Using Open Source Software in Business
This post was first published on February 19, 2010.
Open Source Software (OSS) has certain advantages when compared to proprietary software. It comes with the following benefits:
a. The software may be downloaded for free;
b. Source code of the software is available, which enables improvement and customization;
c. The software generally has a community and the development is faster;
d. Support and implementation services are available from multiple sources; and so on.
As OSS always comes with a license, the rights and limitations with respect to the use of the software is defined by the kind of license that governs the software. Based on the restrictions imposed, licenses may be classified into viral, restrictive and flexible. A viral license is one that spreads to every software it comes in contact. In other words, if any software is combined with OSS that is governed by a viral license, such software will also be governed by the license. GNU General Public License (GPL) and Affero General Public License (AGPL) are popular examples of viral licenses. If OSS governed by any such license is distributed along with a proprietary software, more often than not the source code of the proprietary software also must be made available and the proprietary software will also become open source.
Restrictive licenses generally have all provisions of a viral license but do not spread to every software combined with OSS. These licenses generally provide flexibility with respect to distributing OSS combined with a proprietary software. In such a case, the source code of the proprietary software need not be made available and it may be distributed under a license of choice. Examples of such licenses are Mozilla Public License (MPL), Common Development and Distribution License (CDDL) and so on.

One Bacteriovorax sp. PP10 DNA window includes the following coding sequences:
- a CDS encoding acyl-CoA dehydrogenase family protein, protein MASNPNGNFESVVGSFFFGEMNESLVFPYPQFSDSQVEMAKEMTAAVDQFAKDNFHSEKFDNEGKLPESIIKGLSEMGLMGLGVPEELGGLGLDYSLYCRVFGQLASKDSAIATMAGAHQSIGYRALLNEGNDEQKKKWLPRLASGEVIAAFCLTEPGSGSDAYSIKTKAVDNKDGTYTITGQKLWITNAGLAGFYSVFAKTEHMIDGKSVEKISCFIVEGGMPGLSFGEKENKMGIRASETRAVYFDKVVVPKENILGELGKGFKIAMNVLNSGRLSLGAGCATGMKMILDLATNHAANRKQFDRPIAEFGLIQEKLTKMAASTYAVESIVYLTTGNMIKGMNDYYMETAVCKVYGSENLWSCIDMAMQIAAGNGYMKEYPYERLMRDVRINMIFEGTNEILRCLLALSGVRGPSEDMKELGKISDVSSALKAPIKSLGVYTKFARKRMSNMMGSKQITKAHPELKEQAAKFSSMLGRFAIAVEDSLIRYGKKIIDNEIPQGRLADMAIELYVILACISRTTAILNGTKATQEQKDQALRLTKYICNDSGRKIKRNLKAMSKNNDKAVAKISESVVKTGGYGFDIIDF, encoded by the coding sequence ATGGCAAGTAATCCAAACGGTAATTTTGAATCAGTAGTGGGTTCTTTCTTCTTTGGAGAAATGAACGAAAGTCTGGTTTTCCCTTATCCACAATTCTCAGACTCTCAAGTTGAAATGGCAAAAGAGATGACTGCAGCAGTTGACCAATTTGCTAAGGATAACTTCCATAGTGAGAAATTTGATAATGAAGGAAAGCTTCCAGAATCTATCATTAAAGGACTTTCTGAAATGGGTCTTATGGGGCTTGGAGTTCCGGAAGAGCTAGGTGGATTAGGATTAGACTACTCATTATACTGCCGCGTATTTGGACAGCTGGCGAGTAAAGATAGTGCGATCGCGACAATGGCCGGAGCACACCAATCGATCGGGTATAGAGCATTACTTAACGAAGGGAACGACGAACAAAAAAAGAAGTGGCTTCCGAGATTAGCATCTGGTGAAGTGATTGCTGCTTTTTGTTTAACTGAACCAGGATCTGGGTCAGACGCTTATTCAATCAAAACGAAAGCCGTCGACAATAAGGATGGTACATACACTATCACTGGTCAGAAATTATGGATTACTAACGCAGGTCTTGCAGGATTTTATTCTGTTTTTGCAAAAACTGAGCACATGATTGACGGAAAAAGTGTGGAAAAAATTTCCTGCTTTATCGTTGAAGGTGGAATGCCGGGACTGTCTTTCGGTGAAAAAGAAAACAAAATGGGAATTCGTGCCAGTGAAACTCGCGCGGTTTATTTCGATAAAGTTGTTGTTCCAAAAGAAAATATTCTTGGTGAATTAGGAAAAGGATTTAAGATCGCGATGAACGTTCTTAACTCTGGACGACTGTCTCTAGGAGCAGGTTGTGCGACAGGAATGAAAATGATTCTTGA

Flexible OSS licenses are licenses that permit use and distribution of the software in any manner with only restrictions regarding attribution and publicity. OSS available under these licenses may be distributed without source code and under a proprietary license. These licenses permit unrestricted modification and distribution of the software as long as notices are kept intact. BSD style license and, Apache License are examples of such licenses.
Using an OSS available under a flexible license gives broader rights and flexibilities when compared to a viral license. As all kinds of licenses require attribution and do not come with any kind of warranty and liability, decisions with respect to use of OSS must be made after carrying out appropriate risk analysis and due diligence. Most companies use OSS only after conducting a patent search, analyzing the contributor’s background and so on.
In addition to evaluating risks, it is also important to ensure that all OSS license provisions are complied. Each license comes with a set of conditions that must be followed during distribution of the software. Such conditions must be met to avoid any kind of litigation. Recent settlements between Free Software Foundation and SISCO, Busy Box and Monsoon and so on have shown that non-compliance of a OSS license may result in payment of huge settlement amounts and bad will from the public.
Use of OSS is very beneficial to companies as it enhances development speed. Most companies today have developed business strategies around the OSS model. Though use of OSS is very tempting and brings many benefits, appropriate analysis must be done before using a software. Care should be taken to avoid risks and to ensure compliance with license terms.